How to Test Your Limits – Ride a Bike to Nordkapp in Winter

Total Croatia News

Sometimes we wonder what the limits of human endurance are; Hrvoje Jurić tested them biking to Nordkapp in the middle of winter

He started the trip from a deeper motivation. Five years ago he didn’t even know how to ride a bike, didn’t love travel and preferred solitude. At the time he was finishing a college he didn’t want, was in a bad relationship and worked three jobs, some of which have yet to be paid, writes on June 14, 2016.

“At one point, I decided to escape that life, grabbed an old bike and hit the road with no experience. After every journey, I became more open to myself and other and began to write, something I always wanted. In 2013 I started my first trip to Nordkapp from Croatia, which took 78 days. The second time I decided to cover 2,100 kilometres from Oslo to Nordkapp in the middle of winter, with extreme conditions and temperature down to -22 Celsius,” spoke Hrvoje Jurić at a travel lecture in Koprivnica, stating such adventures take 20% of physical strength, with the rest being psychological.

“During the entire trip my life was in danger. I stopped at gas stations where I could sleep, shower, eat… as there was nothing around for kilometres. My first real trouble was climbing the mountains, as the road goes up and down, with the wind blowing 100 km/h. And then I encountered hurricane storms in the Arctic circle, having to ask for transport for some 35 kilometres, as that section was deadly. It was also dangerous passing through the numerous tunnels, winding and narrow with trucks and buses,” says Hrvoje whose trip sparked interest in Norwegian media, including the Queen of Norway.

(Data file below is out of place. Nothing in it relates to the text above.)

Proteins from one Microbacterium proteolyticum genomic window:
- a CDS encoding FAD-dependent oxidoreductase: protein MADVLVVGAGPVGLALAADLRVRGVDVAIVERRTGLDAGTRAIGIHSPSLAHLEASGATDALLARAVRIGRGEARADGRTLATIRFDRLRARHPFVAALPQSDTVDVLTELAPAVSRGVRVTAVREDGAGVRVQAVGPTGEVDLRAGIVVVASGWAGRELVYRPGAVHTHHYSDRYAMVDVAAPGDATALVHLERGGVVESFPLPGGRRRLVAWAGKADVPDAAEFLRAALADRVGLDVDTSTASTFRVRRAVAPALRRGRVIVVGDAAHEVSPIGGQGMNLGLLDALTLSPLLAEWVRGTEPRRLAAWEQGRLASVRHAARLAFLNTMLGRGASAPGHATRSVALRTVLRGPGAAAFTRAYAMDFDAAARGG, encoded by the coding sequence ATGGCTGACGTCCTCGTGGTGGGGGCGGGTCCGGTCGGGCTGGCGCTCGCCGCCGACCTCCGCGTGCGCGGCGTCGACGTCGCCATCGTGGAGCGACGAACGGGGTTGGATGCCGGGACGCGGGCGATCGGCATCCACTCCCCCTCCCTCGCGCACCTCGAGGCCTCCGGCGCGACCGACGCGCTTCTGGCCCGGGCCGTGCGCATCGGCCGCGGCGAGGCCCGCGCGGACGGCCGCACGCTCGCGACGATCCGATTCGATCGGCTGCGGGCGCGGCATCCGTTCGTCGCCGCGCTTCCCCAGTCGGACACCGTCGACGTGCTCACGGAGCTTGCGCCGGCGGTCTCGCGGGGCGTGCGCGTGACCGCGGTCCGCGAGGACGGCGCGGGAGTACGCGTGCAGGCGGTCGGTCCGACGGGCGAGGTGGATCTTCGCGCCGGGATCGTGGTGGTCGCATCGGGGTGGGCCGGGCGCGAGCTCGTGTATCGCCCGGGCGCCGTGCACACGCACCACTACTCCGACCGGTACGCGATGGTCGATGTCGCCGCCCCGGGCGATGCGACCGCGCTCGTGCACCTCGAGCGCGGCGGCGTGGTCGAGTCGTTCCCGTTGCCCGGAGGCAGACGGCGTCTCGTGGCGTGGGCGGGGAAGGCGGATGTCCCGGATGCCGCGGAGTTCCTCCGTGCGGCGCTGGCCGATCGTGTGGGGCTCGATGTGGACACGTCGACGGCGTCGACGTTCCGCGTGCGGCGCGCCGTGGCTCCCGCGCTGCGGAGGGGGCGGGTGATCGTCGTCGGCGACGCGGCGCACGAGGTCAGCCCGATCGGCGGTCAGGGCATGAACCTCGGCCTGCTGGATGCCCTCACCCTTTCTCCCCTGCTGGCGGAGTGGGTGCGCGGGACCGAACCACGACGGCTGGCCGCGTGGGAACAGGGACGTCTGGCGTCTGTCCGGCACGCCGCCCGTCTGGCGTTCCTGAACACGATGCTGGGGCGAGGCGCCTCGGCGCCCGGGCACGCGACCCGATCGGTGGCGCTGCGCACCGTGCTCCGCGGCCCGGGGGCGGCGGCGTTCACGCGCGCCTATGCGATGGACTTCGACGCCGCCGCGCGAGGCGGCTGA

He had around 200 kilos of equipment on his bike. His journey took 36 hard days, where only three things could have stopped him . his mind, ice rain and snow storm. But perseverance and strong will prevailed, even through the toughest part – a snow storm.

“It was ghastly when the twisters came, raising snow and heading for me. I threw myself on the bike, hugged it and held on. I felt my end was near, with my life flashing before my eyes. The wind was so strong it threw me on the road. Although I had three layers of coats, pants, gloves, the snow found a tiny hole near the gloves, entered beneath the layers and drenched me all over. The only thing I could do was keep driving for the next 15 kilometres in -12 Celsius weather. I couldn’t feel my legs or arms, experiencing hypothermia, with consequences left over today,” says Jurić, showing off his limp left arm joint, while the right shoulder blade gives in after exertion.

After a few days of rehabilitation, he continued his trip for the final 240 kilometres to Nordkapp. It’s a no return section, with no one to help you and practically means an end to anyone in trouble. The Croatian ambassador in Norway did give him a cell phone to call for help, if need be.

“Finally, I arrived the my goal, the northernmost huge rock Nordkapp symbolizing the end of the world. It looks magnificent and the globe statue there represents the end – nothing but sea beyond. One must listen to himself and after falling keep going forward,” concluded Jurić, whose notes and 40 pictures from the trip were made into a book titled “By the Ice Road to the End of the World – from Oslo to Nordkapp,” to be translated into Norwegian. His next bike trip is in August from London to Istanbul.



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